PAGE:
Karate king who put N-E on world map dies

Shillong, Oct. 25 : The master who had put Meghalaya on the karate map of the world by grooming several youngsters who went on to win in international competitions, died last evening after a prolonged illness.

Coach, friend and mentor Stephan Leong, who turned 52 on October 18, had a glittering career spanning almost three decades.

Leong, the man who formed the All Meghalaya Karate-Do Association in 1981, took up martial arts as a career in 1973. After nine years of training, he went to Singapore and Malaysia for further training and obtained 1st Dan Black Belt in karate.

From 1976, he started training students while sharpening his skills with the ambition of achieving higher goals.

He was also a holder of the rank 4th Dan Black Belt in Shotokan Karate awarded by the Japan Karate Association, and 5th Dan Black Belt in karate awarded by the All India Karate-Do Federation (AIKF) which is recognised by the World Karate Federation.

For several years, as a keen karate practitioner and dedicated instructor, Leong had trained many karatekas of the Northeast in general and Meghalaya in particular, thus raising them up to the level of national champions and even world champions.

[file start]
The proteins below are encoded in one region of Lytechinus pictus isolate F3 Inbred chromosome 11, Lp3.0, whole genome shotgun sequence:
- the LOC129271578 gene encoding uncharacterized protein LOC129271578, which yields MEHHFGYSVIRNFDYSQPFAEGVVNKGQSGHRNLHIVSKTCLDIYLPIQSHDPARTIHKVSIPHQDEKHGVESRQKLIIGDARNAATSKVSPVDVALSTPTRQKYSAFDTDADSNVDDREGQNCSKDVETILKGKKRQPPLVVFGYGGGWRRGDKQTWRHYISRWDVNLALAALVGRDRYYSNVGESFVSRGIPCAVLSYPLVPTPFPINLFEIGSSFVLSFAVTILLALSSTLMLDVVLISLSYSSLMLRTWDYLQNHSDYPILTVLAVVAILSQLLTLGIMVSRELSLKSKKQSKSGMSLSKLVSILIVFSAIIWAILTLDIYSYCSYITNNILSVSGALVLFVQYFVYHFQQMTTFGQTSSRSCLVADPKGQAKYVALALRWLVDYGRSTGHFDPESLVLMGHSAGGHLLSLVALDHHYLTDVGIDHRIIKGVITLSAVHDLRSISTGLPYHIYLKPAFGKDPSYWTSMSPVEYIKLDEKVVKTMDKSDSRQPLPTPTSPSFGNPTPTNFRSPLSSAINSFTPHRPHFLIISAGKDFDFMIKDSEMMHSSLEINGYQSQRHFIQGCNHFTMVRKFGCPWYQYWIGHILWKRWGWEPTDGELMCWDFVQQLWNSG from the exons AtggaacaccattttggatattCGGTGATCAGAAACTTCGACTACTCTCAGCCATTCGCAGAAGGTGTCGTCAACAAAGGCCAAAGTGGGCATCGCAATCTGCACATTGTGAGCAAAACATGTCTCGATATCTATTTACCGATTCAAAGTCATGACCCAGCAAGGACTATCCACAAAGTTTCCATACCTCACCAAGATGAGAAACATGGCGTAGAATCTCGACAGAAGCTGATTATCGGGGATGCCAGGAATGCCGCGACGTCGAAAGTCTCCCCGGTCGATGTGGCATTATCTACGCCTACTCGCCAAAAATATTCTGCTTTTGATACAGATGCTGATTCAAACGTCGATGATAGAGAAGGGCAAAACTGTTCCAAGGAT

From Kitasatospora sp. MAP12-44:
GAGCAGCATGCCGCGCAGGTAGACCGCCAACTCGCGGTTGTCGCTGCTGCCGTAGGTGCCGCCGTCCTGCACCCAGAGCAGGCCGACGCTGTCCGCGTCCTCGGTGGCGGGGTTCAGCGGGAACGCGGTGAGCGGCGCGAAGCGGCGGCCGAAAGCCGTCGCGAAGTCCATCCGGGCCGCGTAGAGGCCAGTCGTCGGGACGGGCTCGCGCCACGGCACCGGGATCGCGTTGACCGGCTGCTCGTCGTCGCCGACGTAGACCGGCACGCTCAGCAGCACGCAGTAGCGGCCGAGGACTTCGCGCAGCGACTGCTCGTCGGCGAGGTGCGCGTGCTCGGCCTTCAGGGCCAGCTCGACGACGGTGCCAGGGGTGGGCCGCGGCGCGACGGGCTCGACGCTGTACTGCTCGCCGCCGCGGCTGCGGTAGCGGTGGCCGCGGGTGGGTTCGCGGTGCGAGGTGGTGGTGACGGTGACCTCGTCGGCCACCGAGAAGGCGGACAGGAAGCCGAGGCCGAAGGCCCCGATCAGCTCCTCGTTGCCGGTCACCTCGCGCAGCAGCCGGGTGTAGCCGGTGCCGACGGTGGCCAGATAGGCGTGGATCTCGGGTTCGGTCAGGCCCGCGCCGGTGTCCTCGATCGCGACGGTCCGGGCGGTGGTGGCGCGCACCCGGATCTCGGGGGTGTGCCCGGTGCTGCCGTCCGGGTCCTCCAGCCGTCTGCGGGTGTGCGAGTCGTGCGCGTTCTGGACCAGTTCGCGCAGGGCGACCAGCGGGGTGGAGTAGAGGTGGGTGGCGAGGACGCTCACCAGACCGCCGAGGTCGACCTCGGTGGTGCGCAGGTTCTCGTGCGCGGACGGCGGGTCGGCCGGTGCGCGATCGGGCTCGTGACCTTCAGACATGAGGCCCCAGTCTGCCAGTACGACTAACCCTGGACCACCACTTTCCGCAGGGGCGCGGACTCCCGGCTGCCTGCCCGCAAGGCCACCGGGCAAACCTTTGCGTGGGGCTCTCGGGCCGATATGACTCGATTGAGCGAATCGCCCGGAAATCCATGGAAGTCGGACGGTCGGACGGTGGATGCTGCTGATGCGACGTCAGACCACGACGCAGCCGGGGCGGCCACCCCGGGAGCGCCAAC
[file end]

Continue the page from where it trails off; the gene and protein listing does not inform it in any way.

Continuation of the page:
“He was more than a teacher to us. He made a lot of contribution to the state and the country. Without him karate would not have been popular in Meghalaya. We owe a lot to him,” Linza Fenny Syiem, karate coach in the state directorate of sports and youth affairs, told The Telegraph. Syiem, an international achiever in karate, was one of those who were groomed by Leong. She won her first international gold medal at the 7th Junior Shoto World Cup Karate Championship held in Paris in 1998.

On Leong’s contribution to her success, Syiem said: “Besides the grace of God, he was the main person to whom I attribute my achievements.”

Saying Leong would be deeply missed in the karate circuit, she said: “The most befitting tribute we can pay to him is by putting more effort to popularise the art in the state.” Like Syiem, Damang Syngkon, a four-time national champion and gold medallist in the men’s 50kg category at the 8th SAF Games and who represented India in the 14th Asian Games at Busan in 2002, is also another achiever who grew under Leong.

“He has always been like a father figure to us. Meghalaya got its first international medal in sports and games through the efforts of Leong. He was able to bring out many champions and this itself speaks volumes about the man. His departure has left a big void,” Syngkon, now a junior karate coach in West Garo Hills district, said.

Banshanlang Kharumnuid is also another player who won international accolades under Leong’s guidance.

“I have been associated with Leong since I was nine years old. He was not only my master in karate but he was also like a father to me. Most of my years were spent with him. He guided me in almost every aspect of my life. He was the one who shaped me up to the way I am today,” Kharumnuid said.